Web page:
“An eastern district of Plymouth whose name means “plum-tree village”, from the Old English plume (plum tree) and tun (village)”, so says Adrian Room in his Dictionary of British Place-names. Another, earlier, authority, Eilert Ekwall agreed and reached a similar conclusion for Plymstock.
There were no such fruity thoughts in the work of Plympton scholar J Brooking-Rowe however; he favoured the idea that this was the settlement of a family of Plyms or Plins. Brooking-Rowe also put forward two other suggestions; Dyer’s, “pen”-“lim or lym”-“ton” three words, Celtic, Gaelic and Saxon respectively, which cobbled together give us “the enclosed space at a port head” and Baxter’s “pilim”-“ton”, the first element of which is associated with “rolling”.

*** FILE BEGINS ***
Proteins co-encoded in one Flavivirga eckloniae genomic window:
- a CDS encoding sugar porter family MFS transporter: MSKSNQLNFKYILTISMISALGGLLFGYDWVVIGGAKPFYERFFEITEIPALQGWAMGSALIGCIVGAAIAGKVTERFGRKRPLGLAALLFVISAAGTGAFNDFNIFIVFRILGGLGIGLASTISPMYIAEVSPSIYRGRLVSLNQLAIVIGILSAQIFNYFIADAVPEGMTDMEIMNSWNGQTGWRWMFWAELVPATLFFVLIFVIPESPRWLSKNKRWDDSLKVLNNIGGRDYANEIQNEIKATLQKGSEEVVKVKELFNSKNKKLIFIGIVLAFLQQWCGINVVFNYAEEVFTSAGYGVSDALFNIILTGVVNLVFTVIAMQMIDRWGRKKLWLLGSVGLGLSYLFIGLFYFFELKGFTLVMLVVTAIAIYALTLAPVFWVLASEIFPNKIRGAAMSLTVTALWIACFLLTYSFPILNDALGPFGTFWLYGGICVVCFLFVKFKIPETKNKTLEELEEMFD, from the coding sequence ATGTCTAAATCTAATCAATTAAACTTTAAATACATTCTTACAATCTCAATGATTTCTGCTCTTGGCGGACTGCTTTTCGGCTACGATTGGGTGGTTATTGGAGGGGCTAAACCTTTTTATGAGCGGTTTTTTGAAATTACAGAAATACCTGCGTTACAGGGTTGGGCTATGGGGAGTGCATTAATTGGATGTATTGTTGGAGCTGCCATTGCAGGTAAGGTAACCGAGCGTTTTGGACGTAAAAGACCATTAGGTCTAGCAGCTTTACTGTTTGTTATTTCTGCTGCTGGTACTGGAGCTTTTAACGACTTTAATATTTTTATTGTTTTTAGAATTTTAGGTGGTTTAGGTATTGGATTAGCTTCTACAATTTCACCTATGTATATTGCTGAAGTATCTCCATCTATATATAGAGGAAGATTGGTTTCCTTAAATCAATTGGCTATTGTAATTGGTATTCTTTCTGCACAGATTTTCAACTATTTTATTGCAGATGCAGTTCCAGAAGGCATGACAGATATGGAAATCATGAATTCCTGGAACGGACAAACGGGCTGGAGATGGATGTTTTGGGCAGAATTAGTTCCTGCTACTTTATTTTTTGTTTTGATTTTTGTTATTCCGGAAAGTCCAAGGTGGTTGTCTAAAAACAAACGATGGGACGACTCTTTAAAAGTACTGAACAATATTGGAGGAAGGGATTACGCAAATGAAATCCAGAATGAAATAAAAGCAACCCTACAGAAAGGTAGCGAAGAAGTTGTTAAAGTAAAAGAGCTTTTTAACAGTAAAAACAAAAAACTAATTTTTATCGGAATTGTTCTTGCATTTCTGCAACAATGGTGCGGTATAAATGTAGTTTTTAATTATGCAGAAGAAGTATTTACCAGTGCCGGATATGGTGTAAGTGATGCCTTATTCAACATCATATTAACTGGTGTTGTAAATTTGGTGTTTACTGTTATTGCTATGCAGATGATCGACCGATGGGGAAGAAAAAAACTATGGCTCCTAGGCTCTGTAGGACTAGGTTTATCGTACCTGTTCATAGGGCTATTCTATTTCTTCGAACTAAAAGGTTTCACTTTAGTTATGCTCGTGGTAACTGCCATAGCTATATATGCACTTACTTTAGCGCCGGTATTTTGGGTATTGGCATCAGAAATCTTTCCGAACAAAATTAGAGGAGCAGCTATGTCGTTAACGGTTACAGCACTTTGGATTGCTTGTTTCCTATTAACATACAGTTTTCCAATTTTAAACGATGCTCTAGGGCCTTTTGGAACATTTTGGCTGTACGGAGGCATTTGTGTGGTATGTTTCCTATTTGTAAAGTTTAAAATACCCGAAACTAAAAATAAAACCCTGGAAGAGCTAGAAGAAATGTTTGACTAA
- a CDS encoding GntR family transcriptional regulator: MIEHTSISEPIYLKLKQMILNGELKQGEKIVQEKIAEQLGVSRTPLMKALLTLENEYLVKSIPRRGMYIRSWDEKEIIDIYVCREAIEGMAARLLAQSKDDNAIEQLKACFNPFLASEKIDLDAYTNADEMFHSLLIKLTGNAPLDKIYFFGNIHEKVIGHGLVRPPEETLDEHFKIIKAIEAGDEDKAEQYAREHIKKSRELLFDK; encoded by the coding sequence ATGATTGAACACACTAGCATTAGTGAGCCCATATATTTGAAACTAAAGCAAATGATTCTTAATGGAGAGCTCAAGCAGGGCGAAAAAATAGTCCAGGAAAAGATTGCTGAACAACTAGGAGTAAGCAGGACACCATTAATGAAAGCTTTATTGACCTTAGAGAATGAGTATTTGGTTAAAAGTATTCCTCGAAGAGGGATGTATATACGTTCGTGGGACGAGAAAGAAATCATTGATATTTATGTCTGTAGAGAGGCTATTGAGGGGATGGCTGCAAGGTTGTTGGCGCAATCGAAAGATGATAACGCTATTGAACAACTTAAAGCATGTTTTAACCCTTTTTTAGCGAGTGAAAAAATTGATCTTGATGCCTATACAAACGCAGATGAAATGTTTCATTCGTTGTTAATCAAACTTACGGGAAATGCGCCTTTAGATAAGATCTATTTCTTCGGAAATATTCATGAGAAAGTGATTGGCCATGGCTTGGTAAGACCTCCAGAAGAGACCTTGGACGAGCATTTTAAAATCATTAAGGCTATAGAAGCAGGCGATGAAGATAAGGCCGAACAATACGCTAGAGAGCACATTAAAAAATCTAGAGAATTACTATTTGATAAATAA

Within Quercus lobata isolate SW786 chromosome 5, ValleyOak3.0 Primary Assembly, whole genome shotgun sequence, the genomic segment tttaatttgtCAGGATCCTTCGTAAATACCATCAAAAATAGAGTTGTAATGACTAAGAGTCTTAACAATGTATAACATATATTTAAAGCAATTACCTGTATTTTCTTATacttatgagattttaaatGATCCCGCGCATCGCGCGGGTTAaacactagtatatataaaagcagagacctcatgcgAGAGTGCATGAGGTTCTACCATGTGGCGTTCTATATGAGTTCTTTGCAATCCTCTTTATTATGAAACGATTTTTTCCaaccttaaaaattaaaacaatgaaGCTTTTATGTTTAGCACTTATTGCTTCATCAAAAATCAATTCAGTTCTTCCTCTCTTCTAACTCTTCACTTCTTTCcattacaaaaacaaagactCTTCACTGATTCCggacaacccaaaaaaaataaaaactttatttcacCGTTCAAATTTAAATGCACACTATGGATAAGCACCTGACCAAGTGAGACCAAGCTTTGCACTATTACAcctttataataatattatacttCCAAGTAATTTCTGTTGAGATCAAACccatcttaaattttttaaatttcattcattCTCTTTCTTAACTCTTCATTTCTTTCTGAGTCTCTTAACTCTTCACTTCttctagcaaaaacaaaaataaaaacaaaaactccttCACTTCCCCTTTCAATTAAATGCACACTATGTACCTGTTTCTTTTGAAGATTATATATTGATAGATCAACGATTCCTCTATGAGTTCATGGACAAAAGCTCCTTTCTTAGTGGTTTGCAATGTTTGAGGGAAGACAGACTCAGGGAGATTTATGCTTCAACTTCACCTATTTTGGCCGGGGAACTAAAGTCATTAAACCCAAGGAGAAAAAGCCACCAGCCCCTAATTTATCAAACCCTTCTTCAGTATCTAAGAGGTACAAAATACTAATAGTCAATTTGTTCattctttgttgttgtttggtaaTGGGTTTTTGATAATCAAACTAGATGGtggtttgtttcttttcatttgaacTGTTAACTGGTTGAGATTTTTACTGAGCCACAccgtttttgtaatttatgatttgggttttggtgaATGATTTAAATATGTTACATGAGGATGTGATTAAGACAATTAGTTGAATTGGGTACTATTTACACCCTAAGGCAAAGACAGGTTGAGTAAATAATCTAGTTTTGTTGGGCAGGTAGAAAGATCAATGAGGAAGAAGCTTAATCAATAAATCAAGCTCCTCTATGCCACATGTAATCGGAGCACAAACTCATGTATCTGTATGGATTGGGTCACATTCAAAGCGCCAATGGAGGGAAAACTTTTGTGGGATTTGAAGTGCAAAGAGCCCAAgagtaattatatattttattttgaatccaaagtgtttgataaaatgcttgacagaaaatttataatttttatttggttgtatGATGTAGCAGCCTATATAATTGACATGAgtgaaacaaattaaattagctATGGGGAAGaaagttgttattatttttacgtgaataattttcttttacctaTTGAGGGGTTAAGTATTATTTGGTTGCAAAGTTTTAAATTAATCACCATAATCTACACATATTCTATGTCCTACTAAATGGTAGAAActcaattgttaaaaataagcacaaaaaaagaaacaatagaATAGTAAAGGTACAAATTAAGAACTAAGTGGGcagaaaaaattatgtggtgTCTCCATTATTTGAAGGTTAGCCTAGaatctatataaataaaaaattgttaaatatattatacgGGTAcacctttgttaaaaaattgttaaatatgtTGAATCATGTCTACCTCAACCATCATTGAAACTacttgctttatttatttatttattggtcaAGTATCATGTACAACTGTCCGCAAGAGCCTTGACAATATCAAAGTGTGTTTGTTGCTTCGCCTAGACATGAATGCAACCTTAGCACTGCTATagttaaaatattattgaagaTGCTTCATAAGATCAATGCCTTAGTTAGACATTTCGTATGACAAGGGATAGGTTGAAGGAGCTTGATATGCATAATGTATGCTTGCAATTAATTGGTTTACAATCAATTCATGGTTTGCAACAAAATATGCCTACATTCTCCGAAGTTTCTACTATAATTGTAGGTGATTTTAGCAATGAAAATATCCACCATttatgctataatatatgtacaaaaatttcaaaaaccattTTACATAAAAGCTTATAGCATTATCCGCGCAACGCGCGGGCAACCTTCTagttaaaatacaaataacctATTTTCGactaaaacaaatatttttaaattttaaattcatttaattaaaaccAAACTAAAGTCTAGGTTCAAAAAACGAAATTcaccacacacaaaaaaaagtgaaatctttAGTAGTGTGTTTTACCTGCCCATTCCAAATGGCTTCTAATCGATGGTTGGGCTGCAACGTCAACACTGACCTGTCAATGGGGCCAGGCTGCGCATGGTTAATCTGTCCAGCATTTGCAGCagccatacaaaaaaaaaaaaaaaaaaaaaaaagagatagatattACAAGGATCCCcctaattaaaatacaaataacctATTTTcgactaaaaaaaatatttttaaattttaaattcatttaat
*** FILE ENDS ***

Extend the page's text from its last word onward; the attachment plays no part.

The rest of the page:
Whatever the explanation all are agreed that Plympton gave its name to the river Plym, which in turn led to the more recent Plymouth.